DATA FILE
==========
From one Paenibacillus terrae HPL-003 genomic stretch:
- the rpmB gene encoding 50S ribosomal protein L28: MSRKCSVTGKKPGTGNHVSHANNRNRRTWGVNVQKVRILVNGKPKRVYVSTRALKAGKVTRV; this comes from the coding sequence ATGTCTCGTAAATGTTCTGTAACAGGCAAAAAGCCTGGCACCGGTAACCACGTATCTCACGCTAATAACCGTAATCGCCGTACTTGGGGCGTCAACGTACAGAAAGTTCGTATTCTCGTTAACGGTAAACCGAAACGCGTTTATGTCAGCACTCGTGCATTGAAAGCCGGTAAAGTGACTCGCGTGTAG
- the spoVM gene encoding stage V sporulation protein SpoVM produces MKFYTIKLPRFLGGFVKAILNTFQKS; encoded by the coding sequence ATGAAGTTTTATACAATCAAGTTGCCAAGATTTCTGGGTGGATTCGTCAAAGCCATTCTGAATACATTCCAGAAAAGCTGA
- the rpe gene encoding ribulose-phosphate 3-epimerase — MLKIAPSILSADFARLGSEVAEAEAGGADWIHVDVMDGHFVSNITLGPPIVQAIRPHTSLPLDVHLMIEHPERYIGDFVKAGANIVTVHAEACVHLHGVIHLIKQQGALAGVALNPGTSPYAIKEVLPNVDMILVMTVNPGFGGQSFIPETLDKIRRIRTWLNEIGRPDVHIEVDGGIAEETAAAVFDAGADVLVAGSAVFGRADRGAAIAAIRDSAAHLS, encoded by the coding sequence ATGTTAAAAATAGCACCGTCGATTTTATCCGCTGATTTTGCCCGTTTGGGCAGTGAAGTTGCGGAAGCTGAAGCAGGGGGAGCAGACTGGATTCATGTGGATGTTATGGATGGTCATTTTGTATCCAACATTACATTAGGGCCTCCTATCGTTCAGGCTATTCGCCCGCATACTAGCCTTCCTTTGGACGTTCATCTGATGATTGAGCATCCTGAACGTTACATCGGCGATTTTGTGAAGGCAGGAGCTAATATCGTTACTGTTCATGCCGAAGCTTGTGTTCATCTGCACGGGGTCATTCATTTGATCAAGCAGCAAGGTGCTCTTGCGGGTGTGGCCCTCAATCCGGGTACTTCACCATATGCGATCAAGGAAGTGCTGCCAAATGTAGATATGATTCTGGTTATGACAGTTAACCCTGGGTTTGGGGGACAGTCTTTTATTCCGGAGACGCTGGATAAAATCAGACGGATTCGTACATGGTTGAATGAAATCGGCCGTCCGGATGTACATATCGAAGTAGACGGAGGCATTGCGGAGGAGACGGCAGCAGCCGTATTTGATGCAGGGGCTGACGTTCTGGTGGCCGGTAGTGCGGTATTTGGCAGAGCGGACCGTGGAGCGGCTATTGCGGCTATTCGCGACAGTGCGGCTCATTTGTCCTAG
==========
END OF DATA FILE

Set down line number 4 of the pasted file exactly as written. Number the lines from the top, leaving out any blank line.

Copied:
- the rpe gene encoding ribulose-phosphate 3-epimerase — MLKIAPSILSADFARLGSEVAEAEAGGADWIHVDVMDGHFVSNITLGPPIVQAIRPHTSLPLDVHLMIEHPERYIGDFVKAGANIVTVHAEACVHLHGVIHLIKQQGALAGVALNPGTSPYAIKEVLPNVDMILVMTVNPGFGGQSFIPETLDKIRRIRTWLNEIGRPDVHIEVDGGIAEETAAAVFDAGADVLVAGSAVFGRADRGAAIAAIRDSAAHLS, encoded by the coding sequence ATGTTAAAAATAGCACCGTCGATTTTATCCGCTGATTTTGCCCGTTTGGGCAGTGAAGTTGCGGAAGCTGAAGCAGGGGGAGCAGACTGGATTCATGTGGATGTTATGGATGGTCATTTTGTATCCAACATTACATTAGGGCCTCCTATCGTTCAGGCTATTCGCCCGCATACTAGCCTTCCTTTGGACGTTCATCTGATGATTGAGCATCCTGAACGTTACATCGGCGATTTTGTGAAGGCAGGAGCTAATATCGTTACTGTTCATGCCGAAGCTTGTGTTCATCTGCACGGGGTCATTCATTTGATCAAGCAGCAAGGTGCTCTTGCGGGTGTGGCCCTCAATCCGGGTACTTCACCATATGCGATCAAGGAAGTGCTGCCAAATGTAGATATGATTCTGGTTATGACAGTTAACCCTGGGTTTGGGGGACAGTCTTTTATTCCGGAGACGCTGGATAAAATCAGACGGATTCGTACATGGTTGAATGAAATCGGCCGTCCGGATGTACATATCGAAGTAGACGGAGGCATTGCGGAGGAGACGGCAGCAGCCGTATTTGATGCAGGGGCTGACGTTCTGGTGGCCGGTAGTGCGGTATTTGGCAGAGCGGACCGTGGAGCGGCTATTGCGGCTATTCGCGACAGTGCGGCTCATTTGTCCTAG